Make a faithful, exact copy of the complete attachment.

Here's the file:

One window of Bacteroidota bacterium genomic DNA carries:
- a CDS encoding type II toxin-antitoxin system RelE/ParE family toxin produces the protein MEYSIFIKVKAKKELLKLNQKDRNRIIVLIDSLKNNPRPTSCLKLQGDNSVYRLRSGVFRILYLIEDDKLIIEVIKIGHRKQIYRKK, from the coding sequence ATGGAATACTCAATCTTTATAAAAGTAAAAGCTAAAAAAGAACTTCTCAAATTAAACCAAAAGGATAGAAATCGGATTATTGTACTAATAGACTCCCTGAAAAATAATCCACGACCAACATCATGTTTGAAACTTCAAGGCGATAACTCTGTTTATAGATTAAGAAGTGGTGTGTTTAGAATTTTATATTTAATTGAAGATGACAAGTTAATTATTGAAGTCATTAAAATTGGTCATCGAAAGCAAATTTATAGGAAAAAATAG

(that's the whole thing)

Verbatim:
One window of Bacteroidota bacterium genomic DNA carries:
- a CDS encoding type II toxin-antitoxin system RelE/ParE family toxin produces the protein MEYSIFIKVKAKKELLKLNQKDRNRIIVLIDSLKNNPRPTSCLKLQGDNSVYRLRSGVFRILYLIEDDKLIIEVIKIGHRKQIYRKK, from the coding sequence ATGGAATACTCAATCTTTATAAAAGTAAAAGCTAAAAAAGAACTTCTCAAATTAAACCAAAAGGATAGAAATCGGATTATTGTACTAATAGACTCCCTGAAAAATAATCCACGACCAACATCATGTTTGAAACTTCAAGGCGATAACTCTGTTTATAGATTAAGAAGTGGTGTGTTTAGAATTTTATATTTAATTGAAGATGACAAGTTAATTATTGAAGTCATTAAAATTGGTCATCGAAAGCAAATTTATAGGAAAAAATAG